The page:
First reported 3/11/2010 12:01 p.m.
It was a little over a year ago that District 97 Superintendent Constance Collins interviewed for a similar job in another school district.
Fifteen months later, she’s a finalist to become superintendent in northwest suburban Lake County. Speaking to Wednesday Journal Friday, Collins did not want to comment about the position in Round Lake School District 116, but District 97 did confirm last Wednesday that she’s in the running.
“The board is aware that Dr. Collins has been named as a finalist for the superintendent position in Round Lake Area Schools District 116. However, nothing has been finalized yet, nor does the board know District 116’s timeline for filling this position,” Chris Jasculca, the spokesman for District 97, said last week.
Two District 97 school board members declined to comment on Collins job search. Other board members did not return calls.
In the fall of 2008, Collins was a finalist for superintendent at a school district in LaGrange. Another person was hired for that job. At the time, Collins said her decision to interview for the position was not a matter of any displeasure in working for District 97.
But to have a superintendent looking to work somewhere else doesn’t bode well for a school district, said Sharon Patchak-Layman, a former Dist. 97 board member who’s now serving on the Dist. 200 Board of Education.
“If someone is looking elsewhere or thinking about it, it’s hard to assess their commitment to their district. It’s kind of a wandering eye situation,” she said.
Patchak-Layman was on the board that hired Collins in 2005. She abstained from voting on the hire because, “I had more questions than I could get answered so I didn’t feel that I could vote either way.”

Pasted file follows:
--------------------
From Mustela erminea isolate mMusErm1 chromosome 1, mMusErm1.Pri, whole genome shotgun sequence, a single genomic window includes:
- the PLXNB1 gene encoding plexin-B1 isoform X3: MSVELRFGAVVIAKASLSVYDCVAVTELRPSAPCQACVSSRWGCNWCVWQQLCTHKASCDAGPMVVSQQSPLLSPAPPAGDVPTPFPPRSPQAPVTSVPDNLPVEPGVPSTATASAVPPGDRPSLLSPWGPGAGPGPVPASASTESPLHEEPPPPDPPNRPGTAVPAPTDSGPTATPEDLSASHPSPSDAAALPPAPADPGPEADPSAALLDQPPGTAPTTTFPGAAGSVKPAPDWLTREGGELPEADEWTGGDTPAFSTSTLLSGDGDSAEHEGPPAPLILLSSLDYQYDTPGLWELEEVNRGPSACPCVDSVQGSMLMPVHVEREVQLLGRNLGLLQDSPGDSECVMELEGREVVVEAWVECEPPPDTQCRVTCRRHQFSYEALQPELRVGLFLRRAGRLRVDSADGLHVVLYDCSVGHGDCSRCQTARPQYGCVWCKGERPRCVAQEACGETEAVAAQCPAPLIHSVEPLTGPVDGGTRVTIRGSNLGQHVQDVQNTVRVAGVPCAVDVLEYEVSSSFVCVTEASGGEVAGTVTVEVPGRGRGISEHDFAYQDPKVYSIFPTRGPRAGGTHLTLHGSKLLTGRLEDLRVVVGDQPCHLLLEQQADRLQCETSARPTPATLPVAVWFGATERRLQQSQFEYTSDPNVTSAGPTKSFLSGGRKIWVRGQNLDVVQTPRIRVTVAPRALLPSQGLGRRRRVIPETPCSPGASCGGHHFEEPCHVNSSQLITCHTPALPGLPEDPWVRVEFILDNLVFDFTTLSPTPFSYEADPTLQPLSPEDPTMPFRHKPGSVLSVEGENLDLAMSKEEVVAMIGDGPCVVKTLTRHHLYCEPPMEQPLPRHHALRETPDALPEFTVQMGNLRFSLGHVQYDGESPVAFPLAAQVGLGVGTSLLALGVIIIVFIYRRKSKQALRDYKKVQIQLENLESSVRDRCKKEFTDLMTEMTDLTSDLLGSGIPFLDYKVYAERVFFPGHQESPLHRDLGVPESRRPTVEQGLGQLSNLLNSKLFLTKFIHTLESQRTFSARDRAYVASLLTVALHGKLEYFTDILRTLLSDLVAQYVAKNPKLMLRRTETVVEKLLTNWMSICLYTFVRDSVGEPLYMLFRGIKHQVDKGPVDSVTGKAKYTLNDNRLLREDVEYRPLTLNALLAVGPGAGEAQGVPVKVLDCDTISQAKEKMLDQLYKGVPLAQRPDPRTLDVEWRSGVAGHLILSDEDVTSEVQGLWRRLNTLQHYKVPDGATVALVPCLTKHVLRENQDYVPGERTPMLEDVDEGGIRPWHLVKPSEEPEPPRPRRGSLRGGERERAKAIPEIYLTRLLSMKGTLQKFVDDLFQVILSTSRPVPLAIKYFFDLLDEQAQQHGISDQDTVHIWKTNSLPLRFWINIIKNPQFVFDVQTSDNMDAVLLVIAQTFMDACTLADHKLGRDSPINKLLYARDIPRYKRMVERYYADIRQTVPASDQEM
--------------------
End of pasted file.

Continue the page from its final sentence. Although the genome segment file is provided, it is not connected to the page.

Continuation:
Patchak-Layman recalled that former Dist. 97 Superintendent John Fagan frequently turned down job offers when approached, telling suitors that he wasn’t interested and was happy where he was.
“You only start looking at other places when you’re restless, and when you’re restless I think it makes it difficult for the district to do that type of programming and planning that it needs to do,” she said.
Dist. 97 has set its sights on running a tax hike referendum to fund operations in spring 2011 after nearly a decade of dwindling fund balances, deficit spending and annual budget cuts.
Collins, who came to District 97 in July 2005 from a superintendent post in Zion, is the first woman and the first black to be superintendent of Oak Park’s elementary district. She replaced Fagan who was retiring. After signing a three-year contract here in 2005, she received another three-deal in 2008, which includes a salary bump each year. Collins is in the second year of the contract, earning about $201,000 this year.
DeWitt Kelly, co-chair of Lincoln School’s PTO, was unaware that Collins was interviewing elsewhere. Kelly said he hopes she stays, maintaining that Collins has done a good job in the district. He cited her introduction of PBIS (Positive Behavioral Intervention Support) to Oak Park’s elementary district as just one example of her contributions.
The possibility of getting a new superintendent while trying to pass a referendum next year is a concern for Kelly. But his frustration about that, he said, is directed at the District 97 school board, not Collins.
“I think it’s a question of judgment by the board in selecting any candidate that’s looking. The other concern is why the superintendent is looking elsewhere. What’s occurring or not occurring in the district to drive her to leave?”
Concerning the status of its search, Round Lake’s CEO Ben Martindale said, “The board looked at a variety of candidates, including internal and external, and is in the final stages of making a decision.”
The district, he added, looks to hire a superintendent to start July 1.